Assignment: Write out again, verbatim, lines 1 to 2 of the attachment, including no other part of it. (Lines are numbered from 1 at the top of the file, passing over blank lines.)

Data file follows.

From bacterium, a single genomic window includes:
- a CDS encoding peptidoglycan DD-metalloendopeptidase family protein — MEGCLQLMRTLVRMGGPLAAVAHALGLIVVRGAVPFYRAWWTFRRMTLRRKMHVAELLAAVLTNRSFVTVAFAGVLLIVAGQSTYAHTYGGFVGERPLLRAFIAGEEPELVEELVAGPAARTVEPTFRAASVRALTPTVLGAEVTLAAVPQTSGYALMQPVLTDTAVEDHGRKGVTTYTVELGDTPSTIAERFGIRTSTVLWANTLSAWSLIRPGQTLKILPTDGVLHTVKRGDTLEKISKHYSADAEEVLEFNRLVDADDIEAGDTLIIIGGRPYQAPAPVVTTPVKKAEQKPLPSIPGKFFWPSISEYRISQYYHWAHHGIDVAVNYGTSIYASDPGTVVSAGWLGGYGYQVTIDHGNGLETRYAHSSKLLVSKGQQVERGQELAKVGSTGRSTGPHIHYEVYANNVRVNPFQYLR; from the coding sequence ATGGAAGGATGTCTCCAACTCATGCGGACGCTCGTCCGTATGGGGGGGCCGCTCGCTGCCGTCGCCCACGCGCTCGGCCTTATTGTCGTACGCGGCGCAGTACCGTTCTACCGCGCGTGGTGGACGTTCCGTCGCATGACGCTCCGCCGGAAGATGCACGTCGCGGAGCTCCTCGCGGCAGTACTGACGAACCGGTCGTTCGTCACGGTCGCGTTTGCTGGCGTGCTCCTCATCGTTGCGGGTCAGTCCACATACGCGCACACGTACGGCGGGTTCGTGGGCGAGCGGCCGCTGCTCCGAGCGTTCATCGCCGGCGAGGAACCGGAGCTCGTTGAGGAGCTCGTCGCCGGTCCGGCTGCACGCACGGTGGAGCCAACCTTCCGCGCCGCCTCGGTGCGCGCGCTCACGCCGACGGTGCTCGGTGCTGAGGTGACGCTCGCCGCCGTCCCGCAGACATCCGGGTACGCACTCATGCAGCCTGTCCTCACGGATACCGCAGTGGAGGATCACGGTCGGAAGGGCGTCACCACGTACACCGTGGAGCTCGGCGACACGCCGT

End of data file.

From bacterium, a single genomic window includes:
- a CDS encoding peptidoglycan DD-metalloendopeptidase family protein — MEGCLQLMRTLVRMGGPLAAVAHALGLIVVRGAVPFYRAWWTFRRMTLRRKMHVAELLAAVLTNRSFVTVAFAGVLLIVAGQSTYAHTYGGFVGERPLLRAFIAGEEPELVEELVAGPAARTVEPTFRAASVRALTPTVLGAEVTLAAVPQTSGYALMQPVLTDTAVEDHGRKGVTTYTVELGDTPSTIAERFGIRTSTVLWANTLSAWSLIRPGQTLKILPTDGVLHTVKRGDTLEKISKHYSADAEEVLEFNRLVDADDIEAGDTLIIIGGRPYQAPAPVVTTPVKKAEQKPLPSIPGKFFWPSISEYRISQYYHWAHHGIDVAVNYGTSIYASDPGTVVSAGWLGGYGYQVTIDHGNGLETRYAHSSKLLVSKGQQVERGQELAKVGSTGRSTGPHIHYEVYANNVRVNPFQYLR; from the coding sequence ATGGAAGGATGTCTCCAACTCATGCGGACGCTCGTCCGTATGGGGGGGCCGCTCGCTGCCGTCGCCCACGCGCTCGGCCTTATTGTCGTACGCGGCGCAGTACCGTTCTACCGCGCGTGGTGGACGTTCCGTCGCATGACGCTCCGCCGGAAGATGCACGTCGCGGAGCTCCTCGCGGCAGTACTGACGAACCGGTCGTTCGTCACGGTCGCGTTTGCTGGCGTGCTCCTCATCGTTGCGGGTCAGTCCACATACGCGCACACGTACGGCGGGTTCGTGGGCGAGCGGCCGCTGCTCCGAGCGTTCATCGCCGGCGAGGAACCGGAGCTCGTTGAGGAGCTCGTCGCCGGTCCGGCTGCACGCACGGTGGAGCCAACCTTCCGCGCCGCCTCGGTGCGCGCGCTCACGCCGACGGTGCTCGGTGCTGAGGTGACGCTCGCCGCCGTCCCGCAGACATCCGGGTACGCACTCATGCAGCCTGTCCTCACGGATACCGCAGTGGAGGATCACGGTCGGAAGGGCGTCACCACGTACACCGTGGAGCTCGGCGACACGCCGT